Life in a hostel
Posted by Haris Gulzar on September 16, 2009
I have been thinking to write on this topic since long, but sometimes I didn’t get enough time and sometimes other posts that somehow took priority came up. Today, I think I finally have enough time to write about how it feels to live in a hostel…
At home, even if you’re not home for the entire day, and return only at night at the time of dinner or even later when almost everyone has gone to sleep (except your mom who always calls out your name even if you step in silently enough to make sure you don’t make a sound), you still feel at home. But at the hostel, even if you have all the time in this world to stay back at the hostel, you still don’t feel at home. The feeling that someone is waiting for you at home, the feeling that you have when you think about going home and sharing a news with your loved ones and to be able to see their facial expressions and reaction to that news, the feeling of feeling everyone so near you, is what differentiates between living with family at home, and living in a hostel.
At hostel, there is almost no check on you. You can do whatever you want to do. You’re free to do things at your will. Dining out with friends till late night, not sleeping until it is 2am in the morning and then sleeping until 10am (obviously when there is no class in the morning), watch as much TV as you want, waste as much time as you want. You’re all by yourself. Which definitely is not the case at home. If you don’t have anything to do, mom has a bunch of tasks for you already. You have to be in bed by a set time because any light found switched on after that, and you very well know what’s next. You automatically remember all of your prayers when your dad is at home (though this makes me think if we pray for Allah from our hearts?). You cannot be late dining out with friends after some pre-decided and agreed upon time, because even if you have the keys to the entrance gates, your mom still waits for you.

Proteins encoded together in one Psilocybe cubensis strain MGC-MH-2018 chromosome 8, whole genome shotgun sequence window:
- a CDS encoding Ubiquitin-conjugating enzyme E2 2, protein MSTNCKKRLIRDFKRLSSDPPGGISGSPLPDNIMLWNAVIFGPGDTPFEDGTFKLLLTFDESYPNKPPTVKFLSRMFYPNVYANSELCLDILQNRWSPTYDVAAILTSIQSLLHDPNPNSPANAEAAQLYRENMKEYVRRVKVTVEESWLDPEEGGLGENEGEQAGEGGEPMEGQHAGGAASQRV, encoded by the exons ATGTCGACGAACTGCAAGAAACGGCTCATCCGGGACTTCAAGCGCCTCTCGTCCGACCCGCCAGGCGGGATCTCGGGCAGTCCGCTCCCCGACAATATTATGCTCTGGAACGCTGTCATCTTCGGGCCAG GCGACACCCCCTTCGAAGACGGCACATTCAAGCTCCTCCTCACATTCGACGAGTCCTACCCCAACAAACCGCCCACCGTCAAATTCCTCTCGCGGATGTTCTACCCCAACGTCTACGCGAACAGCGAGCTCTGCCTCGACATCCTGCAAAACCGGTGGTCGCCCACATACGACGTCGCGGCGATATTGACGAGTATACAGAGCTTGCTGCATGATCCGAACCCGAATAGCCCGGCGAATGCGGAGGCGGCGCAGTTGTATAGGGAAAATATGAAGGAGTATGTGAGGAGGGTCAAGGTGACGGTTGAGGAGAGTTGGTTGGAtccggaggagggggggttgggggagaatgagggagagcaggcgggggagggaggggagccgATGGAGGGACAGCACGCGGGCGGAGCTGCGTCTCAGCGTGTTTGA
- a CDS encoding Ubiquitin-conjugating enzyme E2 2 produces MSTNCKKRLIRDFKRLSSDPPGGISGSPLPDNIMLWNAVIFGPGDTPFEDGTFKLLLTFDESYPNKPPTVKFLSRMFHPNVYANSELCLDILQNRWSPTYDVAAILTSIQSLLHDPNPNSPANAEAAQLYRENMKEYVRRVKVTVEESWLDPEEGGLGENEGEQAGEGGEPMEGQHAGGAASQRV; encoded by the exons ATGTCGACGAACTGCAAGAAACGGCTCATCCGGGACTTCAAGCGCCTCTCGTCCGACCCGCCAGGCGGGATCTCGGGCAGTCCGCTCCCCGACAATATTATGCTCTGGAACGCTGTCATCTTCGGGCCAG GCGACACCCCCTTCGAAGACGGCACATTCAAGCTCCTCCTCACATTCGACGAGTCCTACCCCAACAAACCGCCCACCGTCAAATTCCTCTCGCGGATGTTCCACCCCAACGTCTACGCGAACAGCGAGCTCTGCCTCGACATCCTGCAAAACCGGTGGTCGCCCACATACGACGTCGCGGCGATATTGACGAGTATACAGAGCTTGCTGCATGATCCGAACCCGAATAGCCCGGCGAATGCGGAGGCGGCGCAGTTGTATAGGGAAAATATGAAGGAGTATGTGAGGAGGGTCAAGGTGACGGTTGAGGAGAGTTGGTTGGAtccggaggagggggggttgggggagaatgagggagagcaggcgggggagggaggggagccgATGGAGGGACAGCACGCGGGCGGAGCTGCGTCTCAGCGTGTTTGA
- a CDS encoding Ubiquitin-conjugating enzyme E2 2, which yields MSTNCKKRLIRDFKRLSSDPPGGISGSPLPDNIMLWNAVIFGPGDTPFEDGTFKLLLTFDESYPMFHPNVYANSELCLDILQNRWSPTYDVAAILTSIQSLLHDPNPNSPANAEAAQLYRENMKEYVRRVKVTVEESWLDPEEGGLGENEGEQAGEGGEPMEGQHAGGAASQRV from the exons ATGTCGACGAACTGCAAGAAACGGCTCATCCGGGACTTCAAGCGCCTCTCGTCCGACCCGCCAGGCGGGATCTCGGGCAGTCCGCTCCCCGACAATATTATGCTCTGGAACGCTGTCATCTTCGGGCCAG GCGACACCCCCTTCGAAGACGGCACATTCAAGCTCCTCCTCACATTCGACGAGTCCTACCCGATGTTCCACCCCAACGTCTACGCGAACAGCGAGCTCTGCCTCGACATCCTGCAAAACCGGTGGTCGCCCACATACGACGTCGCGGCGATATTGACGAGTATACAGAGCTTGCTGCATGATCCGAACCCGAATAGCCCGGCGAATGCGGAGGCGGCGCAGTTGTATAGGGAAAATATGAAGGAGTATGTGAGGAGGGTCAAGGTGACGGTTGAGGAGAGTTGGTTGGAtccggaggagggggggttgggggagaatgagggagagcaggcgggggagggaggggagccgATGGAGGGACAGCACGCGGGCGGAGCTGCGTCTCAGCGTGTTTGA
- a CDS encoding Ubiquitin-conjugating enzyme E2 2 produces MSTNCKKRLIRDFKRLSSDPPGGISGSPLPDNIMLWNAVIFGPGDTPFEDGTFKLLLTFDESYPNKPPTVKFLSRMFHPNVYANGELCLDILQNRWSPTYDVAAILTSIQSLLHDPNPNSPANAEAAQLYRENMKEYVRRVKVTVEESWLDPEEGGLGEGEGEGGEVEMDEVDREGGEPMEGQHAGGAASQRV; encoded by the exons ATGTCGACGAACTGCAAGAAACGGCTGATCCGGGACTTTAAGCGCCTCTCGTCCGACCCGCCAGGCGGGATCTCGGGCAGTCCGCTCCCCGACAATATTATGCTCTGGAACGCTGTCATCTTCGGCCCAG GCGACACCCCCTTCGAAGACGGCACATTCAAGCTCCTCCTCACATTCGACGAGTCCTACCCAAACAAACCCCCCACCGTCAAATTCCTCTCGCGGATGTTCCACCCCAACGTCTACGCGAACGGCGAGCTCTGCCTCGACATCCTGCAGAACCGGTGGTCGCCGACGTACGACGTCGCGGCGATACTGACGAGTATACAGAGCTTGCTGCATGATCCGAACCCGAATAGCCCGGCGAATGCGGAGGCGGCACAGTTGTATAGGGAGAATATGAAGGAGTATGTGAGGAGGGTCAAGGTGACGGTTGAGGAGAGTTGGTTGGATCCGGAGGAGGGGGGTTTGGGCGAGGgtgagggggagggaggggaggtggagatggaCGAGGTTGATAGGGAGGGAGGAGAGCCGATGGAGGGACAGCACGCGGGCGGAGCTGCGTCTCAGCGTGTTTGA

When you’re staying at a hostel, more often than not, you want to skip your classes. Sometimes because you don’t feel like going, sometimes because you couldn’t wake up on time, and sometimes there is a whole lot of new justifiable reasons in your mind that convince you not to take the class that day. But that just is not an option when you’re at home. You’ll sleep on time, hence you’ll wake up on time, so missing the class because of oversleeping is out of question. And because you wake up well before time, you always want to go to attend your classes because sleeping doesn’t remain an option after you’ve become all fresh. And besides, if you stay at home after coming up with a great excuse, your mom will somehow know it and will make you very well realize your mistake by only asking you to do things, that you’d prefer taking classes over them!
And when you’re at home, you know how everyone is doing because there all right in front of you. Which is not the case when you’re at a hostel. At a hostel, whenever you get to talk with people back at home, and you inquire about everyone’s health, everyone is always just perfectly fine. Even if God forbid they aren’t, they’ll never tell you and pretend they’re OK. And when you get a chance to visit everyone, that’s when you get to know if someone from your family has even stayed a night at a hospital because of not feeling well. While being at a hostel, you can only pray that everyone is actually just perfectly fine Insha-Allah.
Though life at a hostel has many positive aspects to it, but almost all of them have equal number of negative aspects as well. You get to decide your own schedule, but because there is no check on you and no one forcing that schedule on to you, you almost always tend to deviate from that schedule. After all, who cares. At a hostel, you either under-sleep, or oversleep, you either under-eat or you overeat, you either under-utilize your time, or find yourself short of time.
When I went to Lahore for my summer vacations and my mom unpacked my suitcases, the first comment I got from her was “Haris tunay tou buhat achi packing ki hai” (Haris you’ve packed your stuff very well). This was a sign of appreciation :-). When I tell them I have to clean and mop my room almost every alternate days at least, and have to wash and press my clothes as well, they hardly believe me. But still, life at a hostel has its own charm. Life at a hostel has its own glamour. And sometimes, when you know your vacations are coming near and you’ll get a chance to see everyone, the enthusiasm with which you wait to meet everyone is just unexplainable. That feeling is something one can only feel if he has lived in a hostel. Life in a hostel is an excellent experience in general I’d say. I hope I miss this time that I’m spending at my hostel, the same way as I miss the time I have spent with my family…